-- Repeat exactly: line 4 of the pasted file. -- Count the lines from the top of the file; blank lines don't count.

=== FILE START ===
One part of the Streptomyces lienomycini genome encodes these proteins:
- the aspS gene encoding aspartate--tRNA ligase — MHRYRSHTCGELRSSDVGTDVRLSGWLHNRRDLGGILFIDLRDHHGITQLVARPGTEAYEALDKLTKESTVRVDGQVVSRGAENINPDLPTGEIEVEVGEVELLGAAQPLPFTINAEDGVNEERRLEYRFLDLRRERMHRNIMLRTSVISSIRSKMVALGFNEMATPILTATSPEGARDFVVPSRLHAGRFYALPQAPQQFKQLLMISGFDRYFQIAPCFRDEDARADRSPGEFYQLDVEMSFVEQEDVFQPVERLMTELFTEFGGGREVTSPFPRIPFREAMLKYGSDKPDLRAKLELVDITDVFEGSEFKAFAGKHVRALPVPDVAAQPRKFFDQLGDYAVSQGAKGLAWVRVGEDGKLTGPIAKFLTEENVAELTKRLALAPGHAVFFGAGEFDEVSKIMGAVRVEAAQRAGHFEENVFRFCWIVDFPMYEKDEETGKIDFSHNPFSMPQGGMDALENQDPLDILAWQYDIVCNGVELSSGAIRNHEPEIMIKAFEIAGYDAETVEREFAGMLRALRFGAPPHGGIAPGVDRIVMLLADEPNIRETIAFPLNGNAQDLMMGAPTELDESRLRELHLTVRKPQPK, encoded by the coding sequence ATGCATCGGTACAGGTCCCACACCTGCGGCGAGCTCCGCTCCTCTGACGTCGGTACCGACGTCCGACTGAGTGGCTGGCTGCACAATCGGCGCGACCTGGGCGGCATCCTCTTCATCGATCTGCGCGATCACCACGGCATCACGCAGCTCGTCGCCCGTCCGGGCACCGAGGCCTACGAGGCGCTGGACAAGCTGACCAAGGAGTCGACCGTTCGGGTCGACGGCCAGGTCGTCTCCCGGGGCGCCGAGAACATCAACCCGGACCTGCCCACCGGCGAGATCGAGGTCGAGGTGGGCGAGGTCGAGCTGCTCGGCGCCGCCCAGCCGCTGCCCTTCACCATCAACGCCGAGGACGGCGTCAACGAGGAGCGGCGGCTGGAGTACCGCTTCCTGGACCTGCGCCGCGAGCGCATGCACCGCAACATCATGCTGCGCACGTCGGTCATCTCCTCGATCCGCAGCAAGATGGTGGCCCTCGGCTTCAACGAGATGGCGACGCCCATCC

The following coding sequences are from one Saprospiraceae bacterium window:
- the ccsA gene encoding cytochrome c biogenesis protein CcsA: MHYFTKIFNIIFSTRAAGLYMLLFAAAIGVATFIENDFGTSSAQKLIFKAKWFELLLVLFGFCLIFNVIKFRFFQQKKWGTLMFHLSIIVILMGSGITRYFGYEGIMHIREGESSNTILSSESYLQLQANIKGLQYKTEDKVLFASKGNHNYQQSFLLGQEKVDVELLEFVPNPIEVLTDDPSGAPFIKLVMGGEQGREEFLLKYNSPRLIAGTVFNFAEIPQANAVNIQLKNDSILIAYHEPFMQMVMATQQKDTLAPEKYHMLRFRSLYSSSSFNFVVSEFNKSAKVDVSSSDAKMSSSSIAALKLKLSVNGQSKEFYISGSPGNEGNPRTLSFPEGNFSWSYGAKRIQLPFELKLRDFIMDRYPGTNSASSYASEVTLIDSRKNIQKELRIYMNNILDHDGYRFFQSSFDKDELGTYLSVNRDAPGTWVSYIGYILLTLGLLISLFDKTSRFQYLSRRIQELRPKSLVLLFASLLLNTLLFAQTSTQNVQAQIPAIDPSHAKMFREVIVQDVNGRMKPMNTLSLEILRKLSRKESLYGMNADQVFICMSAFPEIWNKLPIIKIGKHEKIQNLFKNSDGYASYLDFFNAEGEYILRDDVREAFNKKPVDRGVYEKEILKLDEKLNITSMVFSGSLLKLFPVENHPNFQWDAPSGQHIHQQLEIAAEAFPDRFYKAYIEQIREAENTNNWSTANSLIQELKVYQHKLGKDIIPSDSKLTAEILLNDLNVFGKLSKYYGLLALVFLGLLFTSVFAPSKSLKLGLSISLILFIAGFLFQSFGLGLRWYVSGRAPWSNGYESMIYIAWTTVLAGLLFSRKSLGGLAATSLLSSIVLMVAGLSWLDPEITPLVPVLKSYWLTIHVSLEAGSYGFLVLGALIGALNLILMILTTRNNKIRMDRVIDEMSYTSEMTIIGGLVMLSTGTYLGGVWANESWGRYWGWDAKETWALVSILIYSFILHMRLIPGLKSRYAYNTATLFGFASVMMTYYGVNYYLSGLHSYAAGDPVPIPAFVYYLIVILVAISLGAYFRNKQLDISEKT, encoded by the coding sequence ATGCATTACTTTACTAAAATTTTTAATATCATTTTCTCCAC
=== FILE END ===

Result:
- the ccsA gene encoding cytochrome c biogenesis protein CcsA: MHYFTKIFNIIFSTRAAGLYMLLFAAAIGVATFIENDFGTSSAQKLIFKAKWFELLLVLFGFCLIFNVIKFRFFQQKKWGTLMFHLSIIVILMGSGITRYFGYEGIMHIREGESSNTILSSESYLQLQANIKGLQYKTEDKVLFASKGNHNYQQSFLLGQEKVDVELLEFVPNPIEVLTDDPSGAPFIKLVMGGEQGREEFLLKYNSPRLIAGTVFNFAEIPQANAVNIQLKNDSILIAYHEPFMQMVMATQQKDTLAPEKYHMLRFRSLYSSSSFNFVVSEFNKSAKVDVSSSDAKMSSSSIAALKLKLSVNGQSKEFYISGSPGNEGNPRTLSFPEGNFSWSYGAKRIQLPFELKLRDFIMDRYPGTNSASSYASEVTLIDSRKNIQKELRIYMNNILDHDGYRFFQSSFDKDELGTYLSVNRDAPGTWVSYIGYILLTLGLLISLFDKTSRFQYLSRRIQELRPKSLVLLFASLLLNTLLFAQTSTQNVQAQIPAIDPSHAKMFREVIVQDVNGRMKPMNTLSLEILRKLSRKESLYGMNADQVFICMSAFPEIWNKLPIIKIGKHEKIQNLFKNSDGYASYLDFFNAEGEYILRDDVREAFNKKPVDRGVYEKEILKLDEKLNITSMVFSGSLLKLFPVENHPNFQWDAPSGQHIHQQLEIAAEAFPDRFYKAYIEQIREAENTNNWSTANSLIQELKVYQHKLGKDIIPSDSKLTAEILLNDLNVFGKLSKYYGLLALVFLGLLFTSVFAPSKSLKLGLSISLILFIAGFLFQSFGLGLRWYVSGRAPWSNGYESMIYIAWTTVLAGLLFSRKSLGGLAATSLLSSIVLMVAGLSWLDPEITPLVPVLKSYWLTIHVSLEAGSYGFLVLGALIGALNLILMILTTRNNKIRMDRVIDEMSYTSEMTIIGGLVMLSTGTYLGGVWANESWGRYWGWDAKETWALVSILIYSFILHMRLIPGLKSRYAYNTATLFGFASVMMTYYGVNYYLSGLHSYAAGDPVPIPAFVYYLIVILVAISLGAYFRNKQLDISEKT, encoded by the coding sequence ATGCATTACTTTACTAAAATTTTTAATATCATTTTCTCCAC